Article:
More wild trout streams identified in Pennsylvania

On Jan. 21, Pennsylvania Fish & Boat commissioners will likely give final approval to 38 new stream sections to be delineated as Class A Wild Trout Water. Staff biologists, based on surveys, had previously identified these streams, and the list was published in the Pennsylvania Bulletin in November, 2015.

These 38 flowing waters occur in 15 different counties and include 37 different streams or stream sections. Most of these are newly identified as having good, fishable populations of wild trout. Several are just extensions of streams that already include Class A water.

Geographically, the list stretches from Erie to near Philadelphia. However, most of these streams are in Centre or adjacent counties, such as Clinton, Union, Clearfield and Mifflin.

Although the list is growing, Class A wild trout water still makes up only a small percentage of the total miles of Keystone State trout streams. Many anglers remain unaware of how streams get on the list or why they are so special.

Every summer, biologists from the commission survey commonwealth streams to assess their quality. Instead of fishing rods, commission survey crews use electro-shocking apparatus to locate trout. On a small stream, a biologist wearing a backpack generator slowly wades up the middle of the stream. Wire leads are attached to a pair of insulated poles that have a 12-inch diameter metal ring on the bottom end. Mild electric current enters the water from the circular probes and temporarily stuns trout so that they can be netted and processed.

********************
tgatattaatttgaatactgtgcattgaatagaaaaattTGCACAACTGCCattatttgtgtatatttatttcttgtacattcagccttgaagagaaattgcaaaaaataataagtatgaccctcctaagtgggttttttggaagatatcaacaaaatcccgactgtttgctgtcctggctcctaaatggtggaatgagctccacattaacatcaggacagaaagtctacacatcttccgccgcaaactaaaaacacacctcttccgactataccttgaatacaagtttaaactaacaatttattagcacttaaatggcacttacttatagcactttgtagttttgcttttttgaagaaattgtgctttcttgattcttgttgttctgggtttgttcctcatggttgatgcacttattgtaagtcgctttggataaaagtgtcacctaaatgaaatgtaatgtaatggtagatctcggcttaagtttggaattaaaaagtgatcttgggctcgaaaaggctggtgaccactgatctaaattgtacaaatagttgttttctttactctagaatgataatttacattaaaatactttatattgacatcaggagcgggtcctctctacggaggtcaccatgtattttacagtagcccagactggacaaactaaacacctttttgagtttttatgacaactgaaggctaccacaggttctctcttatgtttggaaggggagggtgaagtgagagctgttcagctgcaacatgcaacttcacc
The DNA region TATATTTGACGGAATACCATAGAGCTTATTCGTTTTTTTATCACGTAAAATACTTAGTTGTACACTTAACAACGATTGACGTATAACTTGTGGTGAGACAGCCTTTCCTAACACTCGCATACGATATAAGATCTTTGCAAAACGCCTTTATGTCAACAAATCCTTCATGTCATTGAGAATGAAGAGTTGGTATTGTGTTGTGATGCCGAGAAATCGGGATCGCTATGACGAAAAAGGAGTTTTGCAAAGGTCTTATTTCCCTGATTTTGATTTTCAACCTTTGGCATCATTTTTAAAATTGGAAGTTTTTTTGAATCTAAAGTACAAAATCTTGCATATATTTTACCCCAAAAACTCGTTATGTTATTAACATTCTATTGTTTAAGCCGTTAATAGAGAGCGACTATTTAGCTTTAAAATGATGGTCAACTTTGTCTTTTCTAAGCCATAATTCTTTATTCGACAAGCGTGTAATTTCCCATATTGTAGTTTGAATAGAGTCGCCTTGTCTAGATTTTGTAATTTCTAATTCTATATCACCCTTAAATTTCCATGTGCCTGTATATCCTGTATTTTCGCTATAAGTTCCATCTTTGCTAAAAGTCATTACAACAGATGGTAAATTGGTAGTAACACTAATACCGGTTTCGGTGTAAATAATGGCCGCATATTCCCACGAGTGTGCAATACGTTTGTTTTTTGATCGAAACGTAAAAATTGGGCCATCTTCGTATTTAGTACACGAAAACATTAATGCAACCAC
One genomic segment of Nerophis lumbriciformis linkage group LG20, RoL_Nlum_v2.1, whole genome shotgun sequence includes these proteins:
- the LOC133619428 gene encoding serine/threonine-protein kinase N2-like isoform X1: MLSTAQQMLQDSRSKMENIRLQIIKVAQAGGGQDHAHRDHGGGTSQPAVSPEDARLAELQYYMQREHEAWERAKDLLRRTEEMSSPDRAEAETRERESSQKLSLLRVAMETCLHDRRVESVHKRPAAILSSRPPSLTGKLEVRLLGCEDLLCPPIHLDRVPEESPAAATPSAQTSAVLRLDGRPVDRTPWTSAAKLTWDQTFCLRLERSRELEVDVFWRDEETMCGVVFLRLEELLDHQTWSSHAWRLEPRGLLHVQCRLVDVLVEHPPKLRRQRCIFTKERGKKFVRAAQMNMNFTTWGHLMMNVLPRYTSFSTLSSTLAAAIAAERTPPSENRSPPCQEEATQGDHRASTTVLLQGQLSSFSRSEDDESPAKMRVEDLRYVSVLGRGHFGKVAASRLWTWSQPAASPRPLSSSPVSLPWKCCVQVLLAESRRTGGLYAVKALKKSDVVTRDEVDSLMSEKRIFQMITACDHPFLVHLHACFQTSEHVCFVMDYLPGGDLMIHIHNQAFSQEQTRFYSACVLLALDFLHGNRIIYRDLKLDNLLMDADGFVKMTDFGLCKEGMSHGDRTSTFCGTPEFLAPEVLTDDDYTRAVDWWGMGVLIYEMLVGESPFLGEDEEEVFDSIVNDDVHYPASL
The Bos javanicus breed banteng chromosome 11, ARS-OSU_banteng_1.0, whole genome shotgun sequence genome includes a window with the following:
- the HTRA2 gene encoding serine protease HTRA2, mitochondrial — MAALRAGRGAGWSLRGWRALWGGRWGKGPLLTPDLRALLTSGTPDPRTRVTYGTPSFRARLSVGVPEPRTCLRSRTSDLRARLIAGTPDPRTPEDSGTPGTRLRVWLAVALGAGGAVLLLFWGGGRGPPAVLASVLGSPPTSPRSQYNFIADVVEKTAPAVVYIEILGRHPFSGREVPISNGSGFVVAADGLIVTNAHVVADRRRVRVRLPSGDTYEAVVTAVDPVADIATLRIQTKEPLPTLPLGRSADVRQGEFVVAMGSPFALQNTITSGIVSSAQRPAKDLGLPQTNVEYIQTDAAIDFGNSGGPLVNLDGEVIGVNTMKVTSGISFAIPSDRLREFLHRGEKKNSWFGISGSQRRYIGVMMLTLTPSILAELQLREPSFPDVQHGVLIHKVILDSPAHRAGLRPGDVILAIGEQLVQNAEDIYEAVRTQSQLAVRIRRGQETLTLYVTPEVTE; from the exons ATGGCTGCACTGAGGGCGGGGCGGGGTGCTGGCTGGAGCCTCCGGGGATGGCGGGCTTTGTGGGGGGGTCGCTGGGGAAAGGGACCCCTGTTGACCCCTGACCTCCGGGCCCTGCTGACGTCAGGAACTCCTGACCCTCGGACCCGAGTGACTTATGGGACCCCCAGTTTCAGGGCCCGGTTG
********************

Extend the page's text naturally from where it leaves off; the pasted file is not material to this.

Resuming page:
With few exceptions, Class A streams are usually not stocked because natural reproduction supplies plenty of trout. To make the list, biologists must locate at least 40 kg/ha (35.6 pounds/surface acre) of wild brown or mixed wild brook and brown trout. (The figure is a lower 30 kg/ha for native brook trout streams.)

Unless you are a fisheries biologist, these figures probably mean little. Let me translate it into a hypothetical trout population. Using average weights of wild brown trout for June, the population in a one-mile section of a stream measuring 20 feet wide (one acre) might look like this:


Length        Number of trout

 16 inches     –             1

 14 inches     –             8

 12 inches     –           35

 10 inches     –           60

   8 inches     –           85

   6 inches     –         110

   2.5 inches  –         400


Please keep in mind, these are minimum standards. Most of the 38 stream sections sport over 50 kg/ha of trout, four are over 60 kg/ha, and one stream has more than five times the minimum number of naturally reproduced trout.

These are the best of the best trout streams in the state and it is a testament to our clean water laws that the list is growing. I applaud the commission's action in continuing to identify more wild trout water in the commonwealth.  

Looking over the list, I know a few new streams that I will be prospecting this spring.


Categories: Blog Content, News, PenBlogs, Pennsylvania – Mark Nale

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